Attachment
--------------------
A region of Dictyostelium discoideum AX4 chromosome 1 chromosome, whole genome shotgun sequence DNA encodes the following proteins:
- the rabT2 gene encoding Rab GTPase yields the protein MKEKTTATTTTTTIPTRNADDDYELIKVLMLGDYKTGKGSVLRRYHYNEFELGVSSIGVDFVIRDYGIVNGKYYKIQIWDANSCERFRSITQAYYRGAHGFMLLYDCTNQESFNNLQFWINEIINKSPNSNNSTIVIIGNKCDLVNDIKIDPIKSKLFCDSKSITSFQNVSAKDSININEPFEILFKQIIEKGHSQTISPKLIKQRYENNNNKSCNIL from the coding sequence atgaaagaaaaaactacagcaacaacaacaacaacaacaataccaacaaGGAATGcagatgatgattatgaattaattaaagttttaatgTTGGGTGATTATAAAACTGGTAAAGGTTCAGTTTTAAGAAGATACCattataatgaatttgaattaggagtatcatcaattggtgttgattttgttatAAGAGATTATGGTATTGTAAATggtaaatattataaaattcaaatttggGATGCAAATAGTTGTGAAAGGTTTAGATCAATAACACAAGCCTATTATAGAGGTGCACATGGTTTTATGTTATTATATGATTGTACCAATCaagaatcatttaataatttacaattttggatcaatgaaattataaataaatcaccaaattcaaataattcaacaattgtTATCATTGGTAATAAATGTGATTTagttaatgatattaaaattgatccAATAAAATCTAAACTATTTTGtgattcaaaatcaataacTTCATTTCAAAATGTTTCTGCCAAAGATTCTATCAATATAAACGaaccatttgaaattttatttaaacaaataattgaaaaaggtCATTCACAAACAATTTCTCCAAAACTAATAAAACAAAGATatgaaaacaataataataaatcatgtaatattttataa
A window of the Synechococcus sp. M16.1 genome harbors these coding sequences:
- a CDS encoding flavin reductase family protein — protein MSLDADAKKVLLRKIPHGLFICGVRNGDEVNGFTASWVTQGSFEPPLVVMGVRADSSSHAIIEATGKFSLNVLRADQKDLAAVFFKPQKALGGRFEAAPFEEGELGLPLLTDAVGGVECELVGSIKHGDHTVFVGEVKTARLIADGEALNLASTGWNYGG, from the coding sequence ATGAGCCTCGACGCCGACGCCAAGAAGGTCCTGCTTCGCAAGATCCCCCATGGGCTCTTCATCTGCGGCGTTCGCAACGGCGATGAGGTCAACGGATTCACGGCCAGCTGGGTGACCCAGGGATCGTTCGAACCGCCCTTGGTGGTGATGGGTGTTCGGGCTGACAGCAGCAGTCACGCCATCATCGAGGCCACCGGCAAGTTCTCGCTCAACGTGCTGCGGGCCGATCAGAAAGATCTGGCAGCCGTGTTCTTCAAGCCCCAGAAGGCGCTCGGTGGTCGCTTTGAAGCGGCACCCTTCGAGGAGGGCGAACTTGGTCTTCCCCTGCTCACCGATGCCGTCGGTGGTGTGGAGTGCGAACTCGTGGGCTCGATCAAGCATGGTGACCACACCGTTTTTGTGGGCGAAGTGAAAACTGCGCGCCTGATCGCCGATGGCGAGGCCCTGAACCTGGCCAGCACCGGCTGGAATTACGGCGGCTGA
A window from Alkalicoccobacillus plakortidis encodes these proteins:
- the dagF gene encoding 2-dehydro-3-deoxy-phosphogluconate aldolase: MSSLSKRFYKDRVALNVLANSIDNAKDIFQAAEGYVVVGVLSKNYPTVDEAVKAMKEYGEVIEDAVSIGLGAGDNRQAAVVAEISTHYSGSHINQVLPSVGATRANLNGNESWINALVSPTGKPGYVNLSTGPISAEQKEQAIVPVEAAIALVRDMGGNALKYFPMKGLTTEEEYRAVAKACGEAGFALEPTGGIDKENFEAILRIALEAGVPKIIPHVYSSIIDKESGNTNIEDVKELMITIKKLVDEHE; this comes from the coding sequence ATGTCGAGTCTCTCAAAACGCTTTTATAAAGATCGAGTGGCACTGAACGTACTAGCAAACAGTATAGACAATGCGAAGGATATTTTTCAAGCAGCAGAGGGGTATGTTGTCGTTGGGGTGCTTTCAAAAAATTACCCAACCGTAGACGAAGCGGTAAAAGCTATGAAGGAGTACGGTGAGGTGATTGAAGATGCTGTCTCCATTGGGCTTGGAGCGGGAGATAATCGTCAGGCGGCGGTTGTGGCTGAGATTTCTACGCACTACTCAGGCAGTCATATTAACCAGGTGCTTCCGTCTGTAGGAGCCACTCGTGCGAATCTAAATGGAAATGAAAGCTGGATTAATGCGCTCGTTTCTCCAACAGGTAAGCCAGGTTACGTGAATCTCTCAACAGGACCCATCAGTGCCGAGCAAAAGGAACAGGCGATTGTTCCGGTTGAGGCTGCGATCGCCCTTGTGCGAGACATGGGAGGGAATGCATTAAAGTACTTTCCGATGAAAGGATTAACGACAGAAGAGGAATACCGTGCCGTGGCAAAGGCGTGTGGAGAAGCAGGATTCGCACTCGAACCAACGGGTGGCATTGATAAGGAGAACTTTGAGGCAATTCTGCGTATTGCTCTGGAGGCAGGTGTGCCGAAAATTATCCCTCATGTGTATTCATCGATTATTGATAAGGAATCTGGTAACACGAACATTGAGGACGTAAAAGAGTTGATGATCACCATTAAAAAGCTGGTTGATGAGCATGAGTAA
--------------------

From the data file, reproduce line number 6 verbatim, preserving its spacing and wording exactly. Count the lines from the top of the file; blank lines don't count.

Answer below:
- the dagF gene encoding 2-dehydro-3-deoxy-phosphogluconate aldolase: MSSLSKRFYKDRVALNVLANSIDNAKDIFQAAEGYVVVGVLSKNYPTVDEAVKAMKEYGEVIEDAVSIGLGAGDNRQAAVVAEISTHYSGSHINQVLPSVGATRANLNGNESWINALVSPTGKPGYVNLSTGPISAEQKEQAIVPVEAAIALVRDMGGNALKYFPMKGLTTEEEYRAVAKACGEAGFALEPTGGIDKENFEAILRIALEAGVPKIIPHVYSSIIDKESGNTNIEDVKELMITIKKLVDEHE; this comes from the coding sequence ATGTCGAGTCTCTCAAAACGCTTTTATAAAGATCGAGTGGCACTGAACGTACTAGCAAACAGTATAGACAATGCGAAGGATATTTTTCAAGCAGCAGAGGGGTATGTTGTCGTTGGGGTGCTTTCAAAAAATTACCCAACCGTAGACGAAGCGGTAAAAGCTATGAAGGAGTACGGTGAGGTGATTGAAGATGCTGTCTCCATTGGGCTTGGAGCGGGAGATAATCGTCAGGCGGCGGTTGTGGCTGAGATTTCTACGCACTACTCAGGCAGTCATATTAACCAGGTGCTTCCGTCTGTAGGAGCCACTCGTGCGAATCTAAATGGAAATGAAAGCTGGATTAATGCGCTCGTTTCTCCAACAGGTAAGCCAGGTTACGTGAATCTCTCAACAGGACCCATCAGTGCCGAGCAAAAGGAACAGGCGATTGTTCCGGTTGAGGCTGCGATCGCCCTTGTGCGAGACATGGGAGGGAATGCATTAAAGTACTTTCCGATGAAAGGATTAACGACAGAAGAGGAATACCGTGCCGTGGCAAAGGCGTGTGGAGAAGCAGGATTCGCACTCGAACCAACGGGTGGCATTGATAAGGAGAACTTTGAGGCAATTCTGCGTATTGCTCTGGAGGCAGGTGTGCCGAAAATTATCCCTCATGTGTATTCATCGATTATTGATAAGGAATCTGGTAACACGAACATTGAGGACGTAAAAGAGTTGATGATCACCATTAAAAAGCTGGTTGATGAGCATGAGTAA